APPLICATIONS HAVE CLOSED.
Sin Fronteras Print Exchange Camp
8 AM – 12 PM
Monday, July 10 – Friday, July 14, 2023
For ages 10 – 13
In partnership with La Rodadora (the children’s museum in our sister city Ciudad Juarez), we will be hosting a print exchange summer camp! At each museum site, students will learn the history, techniques, and cultural power of printmaking. Students will also create their own prints to be displayed in our community gallery at the end of the week. They will also receive their own “carpeta” (or collection) of prints from participants at both the El Paso and Ciudad Juarez sites.
Note: This summer camp takes place entirely at the El Paso Museum of History.
This summer camp is inspired by the exhibit "Ambos Lados: International Print Exchange". "Ambos Lados" is an exhibition of 158 prints from artists in six countries, primarily Mexico and the United States, including 18 artists from New Mexico and several Albuquerque artists. Ambos Lados translates as “both sides” in Spanish. The exhibition emerged out of a print exchange organized on both sides of the border by Manuel Guerra, Director of Horned Toad Prints in El Paso, and Adrian Aguirre and Beatriz Rivas of Taller Grafica Libre in Zaachila, Oaxaca. The prints and larger project emphasize the unity of artists and peoples across the political border of the United States and Mexico.
8 AM – 12 PM
Monday, July 17 – Friday, July 21, 2023
For ages 13 – 16
Inspired by our "Still We Rise" and "Desert Couture" exhibits, this summer camp will explore history and art of sneakers. From Air Force Ones to New Balance 990s, sneakers have become a cultural phenomenon and art in their own right. In this camp, students will learn about sneaker culture’s roots in Black culture while learning how to paint and style their very own pair of sneakers. At the end of the camp, students will display their custom kicks in a pop-up exhibit (but in the style of a sneaker store) before taking them home.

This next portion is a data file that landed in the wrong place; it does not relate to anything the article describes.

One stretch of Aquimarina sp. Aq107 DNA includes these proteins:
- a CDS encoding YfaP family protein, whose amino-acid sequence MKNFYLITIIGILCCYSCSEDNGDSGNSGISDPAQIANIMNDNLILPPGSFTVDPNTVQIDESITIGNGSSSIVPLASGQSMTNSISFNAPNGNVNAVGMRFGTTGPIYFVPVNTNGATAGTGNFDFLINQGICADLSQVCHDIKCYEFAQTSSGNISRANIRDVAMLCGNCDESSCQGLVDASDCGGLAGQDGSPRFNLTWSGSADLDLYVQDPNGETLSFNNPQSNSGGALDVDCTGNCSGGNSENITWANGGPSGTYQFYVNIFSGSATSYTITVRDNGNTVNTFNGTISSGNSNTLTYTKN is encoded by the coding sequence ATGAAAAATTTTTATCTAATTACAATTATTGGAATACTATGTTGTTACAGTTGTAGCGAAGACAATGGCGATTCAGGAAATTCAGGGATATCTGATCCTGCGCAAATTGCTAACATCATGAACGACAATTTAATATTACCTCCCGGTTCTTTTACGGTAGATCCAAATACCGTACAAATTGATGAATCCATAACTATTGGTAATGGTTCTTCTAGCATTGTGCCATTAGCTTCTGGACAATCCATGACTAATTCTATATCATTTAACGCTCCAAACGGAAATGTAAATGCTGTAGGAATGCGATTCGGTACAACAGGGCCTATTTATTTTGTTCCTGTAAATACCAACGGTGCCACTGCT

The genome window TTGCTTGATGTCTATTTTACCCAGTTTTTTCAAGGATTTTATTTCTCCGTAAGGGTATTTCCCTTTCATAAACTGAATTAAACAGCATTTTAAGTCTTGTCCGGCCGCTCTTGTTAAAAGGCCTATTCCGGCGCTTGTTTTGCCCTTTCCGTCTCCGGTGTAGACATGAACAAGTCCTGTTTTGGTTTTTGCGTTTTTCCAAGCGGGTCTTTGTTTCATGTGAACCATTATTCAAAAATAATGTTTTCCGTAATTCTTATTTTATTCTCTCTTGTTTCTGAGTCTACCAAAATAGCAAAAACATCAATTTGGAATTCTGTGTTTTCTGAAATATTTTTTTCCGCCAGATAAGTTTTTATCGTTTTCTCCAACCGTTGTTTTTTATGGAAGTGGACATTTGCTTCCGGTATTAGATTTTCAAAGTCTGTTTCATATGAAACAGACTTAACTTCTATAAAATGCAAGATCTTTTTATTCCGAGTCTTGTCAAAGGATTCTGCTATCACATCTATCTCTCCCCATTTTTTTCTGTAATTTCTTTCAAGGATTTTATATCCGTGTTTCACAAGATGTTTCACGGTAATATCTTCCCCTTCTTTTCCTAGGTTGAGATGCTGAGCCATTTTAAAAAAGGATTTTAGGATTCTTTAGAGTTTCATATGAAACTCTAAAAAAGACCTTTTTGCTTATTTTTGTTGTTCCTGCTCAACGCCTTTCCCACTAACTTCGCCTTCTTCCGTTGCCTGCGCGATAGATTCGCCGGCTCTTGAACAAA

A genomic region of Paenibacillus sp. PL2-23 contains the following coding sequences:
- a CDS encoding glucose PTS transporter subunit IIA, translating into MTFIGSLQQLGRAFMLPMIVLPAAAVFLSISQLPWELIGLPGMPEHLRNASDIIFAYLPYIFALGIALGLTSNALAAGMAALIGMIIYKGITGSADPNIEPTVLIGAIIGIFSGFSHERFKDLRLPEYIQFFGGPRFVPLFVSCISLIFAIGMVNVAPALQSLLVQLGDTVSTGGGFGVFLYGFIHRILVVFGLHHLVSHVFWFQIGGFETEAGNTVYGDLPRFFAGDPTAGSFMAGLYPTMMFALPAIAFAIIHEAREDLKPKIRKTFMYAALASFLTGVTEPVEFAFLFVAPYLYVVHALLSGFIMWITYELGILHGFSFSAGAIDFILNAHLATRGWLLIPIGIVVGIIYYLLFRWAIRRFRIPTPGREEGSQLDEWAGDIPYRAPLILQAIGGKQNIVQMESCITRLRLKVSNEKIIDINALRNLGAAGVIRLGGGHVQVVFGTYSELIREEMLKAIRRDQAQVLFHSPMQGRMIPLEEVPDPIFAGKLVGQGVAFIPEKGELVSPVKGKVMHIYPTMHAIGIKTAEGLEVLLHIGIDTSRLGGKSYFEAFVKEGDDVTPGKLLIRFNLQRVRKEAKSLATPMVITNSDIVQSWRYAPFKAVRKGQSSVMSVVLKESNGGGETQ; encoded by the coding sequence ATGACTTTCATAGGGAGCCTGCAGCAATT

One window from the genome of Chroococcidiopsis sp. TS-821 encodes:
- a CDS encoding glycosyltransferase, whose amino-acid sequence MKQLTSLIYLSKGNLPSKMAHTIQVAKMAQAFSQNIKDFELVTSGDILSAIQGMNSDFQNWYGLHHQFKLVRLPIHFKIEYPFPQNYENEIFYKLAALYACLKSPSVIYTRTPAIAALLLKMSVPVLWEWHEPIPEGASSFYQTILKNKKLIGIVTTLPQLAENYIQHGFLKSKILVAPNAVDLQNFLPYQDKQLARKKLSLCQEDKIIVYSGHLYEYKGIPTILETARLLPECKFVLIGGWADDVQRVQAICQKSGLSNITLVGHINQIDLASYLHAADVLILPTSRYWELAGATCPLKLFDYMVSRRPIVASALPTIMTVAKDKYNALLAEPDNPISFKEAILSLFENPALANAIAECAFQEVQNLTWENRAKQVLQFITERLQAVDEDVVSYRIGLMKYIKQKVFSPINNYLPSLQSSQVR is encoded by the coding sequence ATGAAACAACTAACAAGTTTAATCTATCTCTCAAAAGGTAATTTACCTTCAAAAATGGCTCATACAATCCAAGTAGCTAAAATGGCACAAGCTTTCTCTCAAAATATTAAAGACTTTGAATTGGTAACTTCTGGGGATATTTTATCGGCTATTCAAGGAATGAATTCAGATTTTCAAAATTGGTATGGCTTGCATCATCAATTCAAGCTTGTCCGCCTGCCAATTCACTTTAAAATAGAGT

"Still We Rise: El Paso’s Black Experience" highlights the vibrant history of El Paso’s Black community in the decades leading up to and following desegregation. Tracing back to the first documented African American individuals in El Paso, this exhibition highlights generations of Afro descendants’ contributions to the region as they built businesses, homes, and neighborhoods during slavery, Jim Crow era, and beyond. Based on the testimonies and oral histories of community, “Still We Rise” aims to showcase the joy and accomplishments of those who call El Paso home.
"Desert Couture: Fashioning Two Centuries in the Southwest" highlights the El Paso Museum of History’s diverse collection of textiles, accessories, and garments, which span from the antebellum period up to the mid-late 20th century.